We’ve put together a comprehensive World Cup betting guide ahead of Russia 2018, with the 21st renewal of football’s biggest tournament scheduled to run from June 14 to July 15.
This summer’s showpiece event will feature 32 teams, who will compete at 12 venues in 11 cities as all roads lead to the final at the Luzhniki Stadium in Moscow.
There is a new twist at every World Cup and this edition’s innovation is the video assistant referee, who can intervene in four match-changing circumstances; goals, penalties, red cards and cases of mistaken identity.
How to bet on the World Cup
We’ve got all the major markets covered on our site, starting with a look at the outright winner odds and which teams are expected to challenge for top honours.
Ten leading contenders are placed in order of preference as our World Cup power rankings pinpoint Brazil as the team to beat when seeking to lift this trophy for the sixth time.
Every match at Russia 2018 will be previewed by our expert editors, who have been keeping up to date with all the latest injury news, plus form from qualifying and warm-up fixtures.
Punters can also check out our value selections on a range of other odds, including the Golden Boot betting on which player will be the leading goalscorer throughout the tournament.
There is a selection for each World Cup group, as we chase a 125/1 accumulator for predicting the table topper in all eight pools.
All to play for in opening exchanges
Uruguay will start as favourites for Group A, with Edinson Cavani and Luis Suarez fancied to fire La Celeste past hosts Russia, Egypt and Saudi Arabia.
Spain have returned to form after disappointing at the last two major tournaments and they lead the Group B betting. Portugal will provide stiff opposition, while Iran and Morocco are expected to just make up the numbers.
Group C hotpots France appear to have peaked at just the right time after narrowly failing to claim Euro 2016 glory and they are pitched in with Australia, Denmark and Peru.
Argentina made hard work of qualifying but the 2014 runners-up will be popular in Group D as they do battle with Croatia, Iceland and Nigeria.
Brazil finished 10 points clear in the South American qualifying section and are widely tipped to cruise through Group E, which includes Serbia, Switzerland and Costa Rica.
Defending champions Germany rattled off 10 straight wins on the road to Russia and few will oppose Die Mannschaft with Mexico, Sweden or South Korea in Group F.
Despite under-achieving in the past, Belgium and England are rated as the major players in Group G, with Tunisia and Panama regarded as outsiders to progress.
The Group H odds suggest Colombia and Poland are fancied to advance, but Senegal’s challenge will be spearheaded by Liverpool star Sadio Mane and Japan are no push-overs.
Each country’s prospects are also discussed in individual team pages, right through from the market leaders to the rank outsiders.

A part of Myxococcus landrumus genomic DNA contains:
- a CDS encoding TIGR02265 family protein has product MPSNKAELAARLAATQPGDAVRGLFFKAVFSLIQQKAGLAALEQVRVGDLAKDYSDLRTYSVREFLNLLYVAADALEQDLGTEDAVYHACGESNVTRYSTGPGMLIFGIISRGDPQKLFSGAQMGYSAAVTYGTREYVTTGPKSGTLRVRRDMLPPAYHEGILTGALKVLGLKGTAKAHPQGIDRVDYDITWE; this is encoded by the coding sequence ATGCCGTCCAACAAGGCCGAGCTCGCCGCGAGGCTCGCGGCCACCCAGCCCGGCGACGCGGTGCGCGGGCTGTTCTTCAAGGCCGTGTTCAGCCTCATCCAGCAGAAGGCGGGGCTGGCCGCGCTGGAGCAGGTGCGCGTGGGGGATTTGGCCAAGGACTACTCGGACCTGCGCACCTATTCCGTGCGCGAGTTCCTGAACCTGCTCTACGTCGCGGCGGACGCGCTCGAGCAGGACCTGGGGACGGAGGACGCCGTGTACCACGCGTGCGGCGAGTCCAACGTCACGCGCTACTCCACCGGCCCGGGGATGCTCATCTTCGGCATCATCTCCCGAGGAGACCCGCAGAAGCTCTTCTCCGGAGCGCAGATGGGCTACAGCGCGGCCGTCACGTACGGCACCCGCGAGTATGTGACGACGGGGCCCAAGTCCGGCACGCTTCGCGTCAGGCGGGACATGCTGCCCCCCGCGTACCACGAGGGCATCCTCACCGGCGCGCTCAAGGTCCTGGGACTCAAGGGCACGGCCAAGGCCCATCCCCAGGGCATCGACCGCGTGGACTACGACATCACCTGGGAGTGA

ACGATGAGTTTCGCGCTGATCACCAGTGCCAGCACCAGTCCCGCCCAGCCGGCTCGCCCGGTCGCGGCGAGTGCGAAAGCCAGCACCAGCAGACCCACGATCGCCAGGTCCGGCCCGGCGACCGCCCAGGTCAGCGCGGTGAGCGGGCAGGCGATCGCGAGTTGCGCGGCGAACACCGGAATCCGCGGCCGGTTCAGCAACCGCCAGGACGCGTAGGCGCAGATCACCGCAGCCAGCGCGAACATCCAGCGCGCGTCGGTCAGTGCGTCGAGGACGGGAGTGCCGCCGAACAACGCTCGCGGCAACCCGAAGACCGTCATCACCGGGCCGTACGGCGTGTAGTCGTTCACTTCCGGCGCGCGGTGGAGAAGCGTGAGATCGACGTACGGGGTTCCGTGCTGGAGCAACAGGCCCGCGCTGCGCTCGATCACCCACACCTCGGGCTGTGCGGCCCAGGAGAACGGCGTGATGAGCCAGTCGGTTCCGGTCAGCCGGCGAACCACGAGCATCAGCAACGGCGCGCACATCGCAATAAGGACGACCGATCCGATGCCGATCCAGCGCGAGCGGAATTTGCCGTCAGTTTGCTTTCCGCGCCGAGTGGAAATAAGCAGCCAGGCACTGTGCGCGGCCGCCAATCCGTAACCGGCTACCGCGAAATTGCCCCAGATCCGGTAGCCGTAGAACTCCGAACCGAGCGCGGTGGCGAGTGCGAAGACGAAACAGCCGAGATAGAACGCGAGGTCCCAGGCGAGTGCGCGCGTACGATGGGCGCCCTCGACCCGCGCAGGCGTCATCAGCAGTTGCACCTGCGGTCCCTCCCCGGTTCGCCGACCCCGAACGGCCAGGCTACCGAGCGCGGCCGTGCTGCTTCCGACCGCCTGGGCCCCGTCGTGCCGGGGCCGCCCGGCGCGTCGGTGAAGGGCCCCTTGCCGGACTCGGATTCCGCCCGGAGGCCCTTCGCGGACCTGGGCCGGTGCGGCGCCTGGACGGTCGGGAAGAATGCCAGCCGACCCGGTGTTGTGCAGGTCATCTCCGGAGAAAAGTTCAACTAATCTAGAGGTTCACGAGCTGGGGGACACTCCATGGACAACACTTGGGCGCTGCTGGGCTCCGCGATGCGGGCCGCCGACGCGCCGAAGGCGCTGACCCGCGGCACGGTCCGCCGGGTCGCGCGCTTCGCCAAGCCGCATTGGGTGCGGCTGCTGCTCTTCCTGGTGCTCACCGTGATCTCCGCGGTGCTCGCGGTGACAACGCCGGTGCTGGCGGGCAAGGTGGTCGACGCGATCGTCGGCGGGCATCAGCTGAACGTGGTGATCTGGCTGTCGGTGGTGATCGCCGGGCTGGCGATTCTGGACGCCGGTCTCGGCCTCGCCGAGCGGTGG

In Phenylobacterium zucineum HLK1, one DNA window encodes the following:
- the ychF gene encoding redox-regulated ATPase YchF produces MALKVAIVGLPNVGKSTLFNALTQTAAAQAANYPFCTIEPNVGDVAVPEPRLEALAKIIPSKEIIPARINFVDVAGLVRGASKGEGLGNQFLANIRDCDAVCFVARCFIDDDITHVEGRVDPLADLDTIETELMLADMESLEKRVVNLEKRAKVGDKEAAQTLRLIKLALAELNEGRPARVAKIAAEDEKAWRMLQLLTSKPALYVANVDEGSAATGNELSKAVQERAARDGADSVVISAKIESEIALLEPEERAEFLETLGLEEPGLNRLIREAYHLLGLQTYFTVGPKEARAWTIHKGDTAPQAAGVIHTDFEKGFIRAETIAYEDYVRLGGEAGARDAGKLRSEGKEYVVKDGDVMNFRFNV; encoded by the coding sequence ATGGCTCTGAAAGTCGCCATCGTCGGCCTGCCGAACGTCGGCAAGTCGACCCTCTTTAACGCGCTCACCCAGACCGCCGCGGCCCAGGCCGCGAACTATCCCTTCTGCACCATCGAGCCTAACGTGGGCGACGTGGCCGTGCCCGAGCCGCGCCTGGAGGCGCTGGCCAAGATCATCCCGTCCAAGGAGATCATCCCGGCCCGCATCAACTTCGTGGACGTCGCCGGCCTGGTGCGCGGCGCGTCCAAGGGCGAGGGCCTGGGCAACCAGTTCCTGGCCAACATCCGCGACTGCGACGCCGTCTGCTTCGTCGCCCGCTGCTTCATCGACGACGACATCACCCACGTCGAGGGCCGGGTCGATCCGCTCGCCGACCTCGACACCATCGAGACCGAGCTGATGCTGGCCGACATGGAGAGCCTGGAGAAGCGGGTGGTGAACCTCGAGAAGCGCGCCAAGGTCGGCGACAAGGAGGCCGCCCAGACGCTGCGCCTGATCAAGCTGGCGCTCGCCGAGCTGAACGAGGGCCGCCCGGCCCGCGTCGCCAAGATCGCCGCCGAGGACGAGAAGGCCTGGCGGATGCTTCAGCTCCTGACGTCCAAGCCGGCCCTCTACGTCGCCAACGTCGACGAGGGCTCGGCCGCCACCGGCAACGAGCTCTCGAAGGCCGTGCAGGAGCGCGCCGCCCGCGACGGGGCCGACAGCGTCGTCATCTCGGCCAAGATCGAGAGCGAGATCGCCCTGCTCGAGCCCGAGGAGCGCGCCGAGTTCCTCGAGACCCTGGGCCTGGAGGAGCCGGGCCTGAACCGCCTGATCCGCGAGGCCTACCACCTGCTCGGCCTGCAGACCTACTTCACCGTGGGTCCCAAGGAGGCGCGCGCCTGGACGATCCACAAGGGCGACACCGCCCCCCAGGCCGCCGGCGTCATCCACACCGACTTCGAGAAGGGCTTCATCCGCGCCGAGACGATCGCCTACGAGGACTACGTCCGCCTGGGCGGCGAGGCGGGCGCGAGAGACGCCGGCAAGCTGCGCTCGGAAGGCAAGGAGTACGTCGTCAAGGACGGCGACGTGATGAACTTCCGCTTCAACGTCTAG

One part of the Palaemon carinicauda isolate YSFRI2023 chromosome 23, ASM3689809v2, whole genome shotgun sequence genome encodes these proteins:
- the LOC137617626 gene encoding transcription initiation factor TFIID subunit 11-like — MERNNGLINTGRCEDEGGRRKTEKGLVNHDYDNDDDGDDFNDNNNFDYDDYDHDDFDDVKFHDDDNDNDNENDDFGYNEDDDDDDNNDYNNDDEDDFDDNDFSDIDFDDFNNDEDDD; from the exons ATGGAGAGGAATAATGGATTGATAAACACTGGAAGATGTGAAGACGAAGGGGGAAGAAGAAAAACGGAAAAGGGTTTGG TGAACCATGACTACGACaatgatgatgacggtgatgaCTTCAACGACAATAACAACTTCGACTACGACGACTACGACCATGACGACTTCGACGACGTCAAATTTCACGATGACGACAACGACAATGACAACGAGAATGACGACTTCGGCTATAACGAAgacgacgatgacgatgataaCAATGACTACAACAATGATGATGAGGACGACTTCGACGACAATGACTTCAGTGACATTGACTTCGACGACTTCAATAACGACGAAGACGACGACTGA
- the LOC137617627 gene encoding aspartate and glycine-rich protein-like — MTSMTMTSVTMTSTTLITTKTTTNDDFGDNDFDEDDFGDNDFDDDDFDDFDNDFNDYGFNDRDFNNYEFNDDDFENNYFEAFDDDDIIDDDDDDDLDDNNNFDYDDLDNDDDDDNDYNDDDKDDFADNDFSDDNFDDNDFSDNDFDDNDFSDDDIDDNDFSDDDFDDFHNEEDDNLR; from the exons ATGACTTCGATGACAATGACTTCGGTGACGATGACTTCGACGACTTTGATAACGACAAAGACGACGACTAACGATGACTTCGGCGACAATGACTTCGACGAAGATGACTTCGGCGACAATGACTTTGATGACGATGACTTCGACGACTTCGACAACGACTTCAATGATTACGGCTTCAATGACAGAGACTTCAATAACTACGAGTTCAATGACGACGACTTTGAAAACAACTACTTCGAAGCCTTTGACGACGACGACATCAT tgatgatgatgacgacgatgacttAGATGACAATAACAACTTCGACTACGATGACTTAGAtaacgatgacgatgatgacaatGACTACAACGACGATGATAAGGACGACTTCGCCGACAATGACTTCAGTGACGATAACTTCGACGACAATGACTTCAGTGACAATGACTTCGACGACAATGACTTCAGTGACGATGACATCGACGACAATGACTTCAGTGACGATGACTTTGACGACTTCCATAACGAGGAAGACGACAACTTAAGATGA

The excitement will only increase during the knockout rounds and we’ll have a superb infographic charting how teams will match up in the last 16, quarter-finals, semi-finals and the ultimate decider.
World Cup in numbers
We’ve taken a statistical look at Russia 2018 and have picked out these fun facts and figures:
8 – nations to have won the World Cup – Uruguay, Italy, Germany/West Germany, Brazil, England, Argentina, France and Spain.
5 – the last five tournaments have been won by five different countries – from France in 1998, through Brazil, Italy and Spain, to Germany four years ago.
5 – Brazil’s record tally of titles. Germany, whose 2014 triumph added to West Germany’s three, have the chance to equal that mark in Russia.
2 – only two countries have ever retained the trophy, though – Italy in 1938 and Brazil in 1962.
13 – Just Fontaine’s goal tally for France in 1958 remains a World Cup record.
3 – Geoff Hurst’s hat-trick in the final in 1966 is a unique World Cup achievement. It was a “perfect hat-trick” to boot – a header for his first goal, followed by right foot and then left.
17 – Brazil great Pele is the tournament’s youngest goalscorer, announcing himself against Wales in 1958 aged 17 years and 239 days.
2,808km – distance by road between the venues in Sochi and Ekaterinburg – both Peru and Sweden face successive matches in those two stadia, with Sweden’s coming just four days apart and Peru’s five.
749km – total distance by road covering Colombia’s three group games – from Saransk to Kazan and then Samara.
2 – only two of FIFA’s six confederations have provided World Cup-winning teams, with UEFA (Europe) claiming 11 titles and CONMEBOL (South America) nine.
45 – Egypt’s goalkeeper and captain Essam El-Hadary will become the World Cup’s oldest player if he features in Russia, breaking the record of Faryd Mondragon, who was 43 when he played for Colombia in 2014.